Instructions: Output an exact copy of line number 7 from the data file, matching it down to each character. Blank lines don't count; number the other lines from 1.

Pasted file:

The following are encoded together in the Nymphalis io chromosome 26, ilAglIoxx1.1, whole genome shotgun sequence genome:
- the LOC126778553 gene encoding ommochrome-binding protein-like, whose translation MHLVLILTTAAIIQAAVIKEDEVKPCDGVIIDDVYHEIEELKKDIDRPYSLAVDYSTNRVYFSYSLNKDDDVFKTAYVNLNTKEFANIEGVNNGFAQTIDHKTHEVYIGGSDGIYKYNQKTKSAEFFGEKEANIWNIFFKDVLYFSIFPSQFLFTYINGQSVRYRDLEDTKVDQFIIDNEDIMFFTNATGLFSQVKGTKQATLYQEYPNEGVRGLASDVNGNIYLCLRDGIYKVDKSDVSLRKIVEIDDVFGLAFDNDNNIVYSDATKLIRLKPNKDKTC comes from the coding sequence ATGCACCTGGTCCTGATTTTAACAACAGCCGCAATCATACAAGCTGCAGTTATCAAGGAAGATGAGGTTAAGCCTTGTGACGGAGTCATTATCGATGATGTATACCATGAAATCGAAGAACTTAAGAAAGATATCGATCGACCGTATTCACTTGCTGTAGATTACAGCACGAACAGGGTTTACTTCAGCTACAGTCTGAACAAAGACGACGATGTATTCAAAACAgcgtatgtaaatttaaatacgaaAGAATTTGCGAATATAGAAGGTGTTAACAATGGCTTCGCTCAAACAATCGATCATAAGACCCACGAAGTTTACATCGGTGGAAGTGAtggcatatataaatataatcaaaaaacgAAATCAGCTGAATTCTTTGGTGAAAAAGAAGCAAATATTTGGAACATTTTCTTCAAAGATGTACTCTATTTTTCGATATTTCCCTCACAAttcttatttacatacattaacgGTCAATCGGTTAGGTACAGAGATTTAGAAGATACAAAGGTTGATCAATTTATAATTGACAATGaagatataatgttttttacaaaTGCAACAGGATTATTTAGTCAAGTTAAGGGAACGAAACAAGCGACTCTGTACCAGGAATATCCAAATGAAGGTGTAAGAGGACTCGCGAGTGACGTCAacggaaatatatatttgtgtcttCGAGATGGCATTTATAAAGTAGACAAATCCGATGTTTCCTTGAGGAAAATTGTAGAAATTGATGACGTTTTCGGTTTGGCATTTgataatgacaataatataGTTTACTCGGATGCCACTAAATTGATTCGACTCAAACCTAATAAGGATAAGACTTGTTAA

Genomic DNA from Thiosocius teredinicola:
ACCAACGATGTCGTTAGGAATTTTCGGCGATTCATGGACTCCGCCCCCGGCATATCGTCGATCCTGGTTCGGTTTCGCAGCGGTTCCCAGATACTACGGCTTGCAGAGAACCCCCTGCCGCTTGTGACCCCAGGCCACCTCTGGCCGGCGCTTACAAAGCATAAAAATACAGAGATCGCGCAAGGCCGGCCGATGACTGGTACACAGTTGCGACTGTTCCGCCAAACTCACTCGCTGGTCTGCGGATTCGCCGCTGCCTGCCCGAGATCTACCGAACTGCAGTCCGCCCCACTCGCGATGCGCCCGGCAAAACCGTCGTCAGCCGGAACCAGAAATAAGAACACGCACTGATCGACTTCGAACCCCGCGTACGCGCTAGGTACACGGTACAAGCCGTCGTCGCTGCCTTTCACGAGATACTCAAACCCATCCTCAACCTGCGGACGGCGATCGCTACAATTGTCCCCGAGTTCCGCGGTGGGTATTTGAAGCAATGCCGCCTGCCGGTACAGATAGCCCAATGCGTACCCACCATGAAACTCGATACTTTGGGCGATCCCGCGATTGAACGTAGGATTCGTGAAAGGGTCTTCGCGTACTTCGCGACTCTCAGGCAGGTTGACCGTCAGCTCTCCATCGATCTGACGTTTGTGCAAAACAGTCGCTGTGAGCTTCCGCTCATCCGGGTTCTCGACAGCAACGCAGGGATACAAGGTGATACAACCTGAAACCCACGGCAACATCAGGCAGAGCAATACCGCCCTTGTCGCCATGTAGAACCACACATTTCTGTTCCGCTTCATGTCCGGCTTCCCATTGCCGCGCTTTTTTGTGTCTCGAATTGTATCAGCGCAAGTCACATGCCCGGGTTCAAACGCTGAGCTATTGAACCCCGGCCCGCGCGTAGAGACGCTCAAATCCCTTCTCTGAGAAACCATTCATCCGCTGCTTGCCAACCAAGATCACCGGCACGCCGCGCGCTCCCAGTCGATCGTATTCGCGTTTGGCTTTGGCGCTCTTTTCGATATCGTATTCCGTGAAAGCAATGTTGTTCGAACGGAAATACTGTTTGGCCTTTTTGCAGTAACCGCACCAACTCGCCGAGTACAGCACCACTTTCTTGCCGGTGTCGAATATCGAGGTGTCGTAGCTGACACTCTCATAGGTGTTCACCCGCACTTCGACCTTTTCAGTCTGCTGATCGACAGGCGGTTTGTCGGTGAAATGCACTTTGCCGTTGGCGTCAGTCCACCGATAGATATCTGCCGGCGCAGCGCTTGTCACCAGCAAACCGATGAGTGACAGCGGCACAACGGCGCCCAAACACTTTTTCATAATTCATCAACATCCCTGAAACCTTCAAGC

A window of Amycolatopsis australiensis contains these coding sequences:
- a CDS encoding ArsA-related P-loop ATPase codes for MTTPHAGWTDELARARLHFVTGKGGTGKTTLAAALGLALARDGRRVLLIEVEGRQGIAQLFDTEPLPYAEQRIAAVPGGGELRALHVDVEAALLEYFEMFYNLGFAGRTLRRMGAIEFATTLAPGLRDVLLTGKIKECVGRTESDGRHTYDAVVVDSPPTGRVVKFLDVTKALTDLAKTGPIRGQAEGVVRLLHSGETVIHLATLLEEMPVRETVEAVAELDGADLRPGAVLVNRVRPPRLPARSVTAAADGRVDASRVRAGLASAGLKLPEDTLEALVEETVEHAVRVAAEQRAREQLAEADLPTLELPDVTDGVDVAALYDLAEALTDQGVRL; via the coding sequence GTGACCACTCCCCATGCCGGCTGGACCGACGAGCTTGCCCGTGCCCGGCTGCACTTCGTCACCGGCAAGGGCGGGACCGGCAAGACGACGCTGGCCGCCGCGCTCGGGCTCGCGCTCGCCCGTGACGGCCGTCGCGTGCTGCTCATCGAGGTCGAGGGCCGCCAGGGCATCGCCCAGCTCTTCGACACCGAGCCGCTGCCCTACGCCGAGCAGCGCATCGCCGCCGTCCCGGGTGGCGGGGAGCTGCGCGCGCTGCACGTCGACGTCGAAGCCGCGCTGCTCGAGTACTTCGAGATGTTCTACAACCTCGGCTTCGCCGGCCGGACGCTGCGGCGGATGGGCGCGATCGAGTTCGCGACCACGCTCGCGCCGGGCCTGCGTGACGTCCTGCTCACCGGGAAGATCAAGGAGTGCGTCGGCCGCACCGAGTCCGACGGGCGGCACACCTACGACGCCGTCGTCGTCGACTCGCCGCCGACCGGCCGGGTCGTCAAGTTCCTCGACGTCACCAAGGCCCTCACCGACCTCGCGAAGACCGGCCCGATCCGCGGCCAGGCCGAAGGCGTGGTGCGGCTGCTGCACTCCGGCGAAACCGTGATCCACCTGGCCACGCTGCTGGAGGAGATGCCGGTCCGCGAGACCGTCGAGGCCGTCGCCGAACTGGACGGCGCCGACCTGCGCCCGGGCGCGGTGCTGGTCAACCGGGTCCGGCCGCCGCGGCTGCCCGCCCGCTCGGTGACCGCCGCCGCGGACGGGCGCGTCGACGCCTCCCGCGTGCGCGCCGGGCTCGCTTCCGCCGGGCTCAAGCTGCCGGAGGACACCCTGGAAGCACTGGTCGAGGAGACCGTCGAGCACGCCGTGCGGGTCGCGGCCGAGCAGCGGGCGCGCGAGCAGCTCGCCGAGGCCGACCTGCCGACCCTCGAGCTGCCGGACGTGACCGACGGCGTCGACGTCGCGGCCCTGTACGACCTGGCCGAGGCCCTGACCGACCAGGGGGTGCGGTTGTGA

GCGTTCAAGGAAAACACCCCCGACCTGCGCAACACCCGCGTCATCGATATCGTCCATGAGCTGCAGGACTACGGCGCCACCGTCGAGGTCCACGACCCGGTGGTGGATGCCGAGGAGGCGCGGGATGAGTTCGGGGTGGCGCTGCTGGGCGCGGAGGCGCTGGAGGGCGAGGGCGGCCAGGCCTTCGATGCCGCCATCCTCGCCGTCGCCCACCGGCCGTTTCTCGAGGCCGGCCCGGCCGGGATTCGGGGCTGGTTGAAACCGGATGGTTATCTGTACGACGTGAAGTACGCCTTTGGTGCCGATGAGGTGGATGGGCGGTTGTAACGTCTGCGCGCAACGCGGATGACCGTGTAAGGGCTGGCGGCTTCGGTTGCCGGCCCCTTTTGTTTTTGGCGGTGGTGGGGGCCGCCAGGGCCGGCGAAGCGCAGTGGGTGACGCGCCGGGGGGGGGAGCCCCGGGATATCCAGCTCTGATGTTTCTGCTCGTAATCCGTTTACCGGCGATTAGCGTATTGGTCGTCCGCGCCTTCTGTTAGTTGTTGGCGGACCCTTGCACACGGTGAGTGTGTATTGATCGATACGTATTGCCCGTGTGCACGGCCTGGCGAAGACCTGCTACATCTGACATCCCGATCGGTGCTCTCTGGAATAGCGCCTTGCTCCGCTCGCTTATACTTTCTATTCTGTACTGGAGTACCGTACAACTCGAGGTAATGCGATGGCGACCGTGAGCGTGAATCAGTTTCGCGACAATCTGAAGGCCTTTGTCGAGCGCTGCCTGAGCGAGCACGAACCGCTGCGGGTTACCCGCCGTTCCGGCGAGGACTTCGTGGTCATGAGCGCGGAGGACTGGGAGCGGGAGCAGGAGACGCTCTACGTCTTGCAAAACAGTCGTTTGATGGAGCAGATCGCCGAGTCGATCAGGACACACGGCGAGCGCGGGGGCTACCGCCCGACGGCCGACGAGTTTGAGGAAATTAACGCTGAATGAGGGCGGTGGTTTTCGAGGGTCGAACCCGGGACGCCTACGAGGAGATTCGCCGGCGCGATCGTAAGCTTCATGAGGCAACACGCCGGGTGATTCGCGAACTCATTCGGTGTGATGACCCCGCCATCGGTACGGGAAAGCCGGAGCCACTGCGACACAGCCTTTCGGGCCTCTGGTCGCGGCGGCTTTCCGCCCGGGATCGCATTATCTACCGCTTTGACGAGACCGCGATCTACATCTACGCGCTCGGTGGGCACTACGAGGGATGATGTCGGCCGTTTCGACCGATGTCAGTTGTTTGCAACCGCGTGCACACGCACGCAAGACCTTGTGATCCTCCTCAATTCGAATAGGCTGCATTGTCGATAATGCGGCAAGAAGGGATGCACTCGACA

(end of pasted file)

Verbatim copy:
GCGTTCAAGGAAAACACCCCCGACCTGCGCAACACCCGCGTCATCGATATCGTCCATGAGCTGCAGGACTACGGCGCCACCGTCGAGGTCCACGACCCGGTGGTGGATGCCGAGGAGGCGCGGGATGAGTTCGGGGTGGCGCTGCTGGGCGCGGAGGCGCTGGAGGGCGAGGGCGGCCAGGCCTTCGATGCCGCCATCCTCGCCGTCGCCCACCGGCCGTTTCTCGAGGCCGGCCCGGCCGGGATTCGGGGCTGGTTGAAACCGGATGGTTATCTGTACGACGTGAAGTACGCCTTTGGTGCCGATGAGGTGGATGGGCGGTTGTAACGTCTGCGCGCAACGCGGATGACCGTGTAAGGGCTGGCGGCTTCGGTTGCCGGCCCCTTTTGTTTTTGGCGGTGGTGGGGGCCGCCAGGGCCGGCGAAGCGCAGTGGGTGACGCGCCGGGGGGGGGAGCCCCGGGATATCCAGCTCTGATGTTTCTGCTCGTAATCCGTTTACCGGCGATTAGCGTATTGGTCGTCCGCGCCTTCTGTTAGTTGTTGGCGGACCCTTGCACACGGTGAGTGTGTATTGATCGATACGTATTGCCCGTGTGCACGGCCTGGCGAAGACCTGCTACATCTGACATCCCGATCGGTGCTCTCTGGAATAGCGCCTTGCTCCGCTCGCTTATACTTTCTATTCTGTACTGGAGTACCGTACAACTCGAGGTAATGCGATGGCGACCGTGAGCGTGAATCAGTTTCGCGACAATCTGAAGGCCTTTGTCGAGCGCTGCCTGAGCGAGCACGAACCGCTGCGGGTTACCCGCCGTTCCGGCGAGGACTTCGTGGTCATGAGCGCGGAGGACTGGGAGCGGGAGCAGGAGACGCTCTACGTCTTGCAAAACAGTCGTTTGATGGAGCAGATCGCCGAGTCGATCAGGACACACGGCGAGCGCGGGGGCTACCGCCCGACGGCCGACGAGTTTGAGGAAATTAACGCTGAATGAGGGCGGTGGTTTTCGAGGGTCGAACCCGGGACGCCTACGAGGAGATTCGCCGGCGCGATCGTAAGCTTCATGAGGCAACACGCCGGGTGATTCGCGAACTCATTCGGTGTGATGACCCCGCCATCGGTACGGGAAAGCCGGAGCCACTGCGACACAGCCTTTCGGGCCTCTGGTCGCGGCGGCTTTCCGCCCGGGATCGCATTATCTACCGCTTTGACGAGACCGCGATCTACATCTACGCGCTCGGTGGGCACTACGAGGGATGATGTCGGCCGTTTCGACCGATGTCAGTTGTTTGCAACCGCGTGCACACGCACGCAAGACCTTGTGATCCTCCTCAATTCGAATAGGCTGCATTGTCGATAATGCGGCAAGAAGGGATGCACTCGACA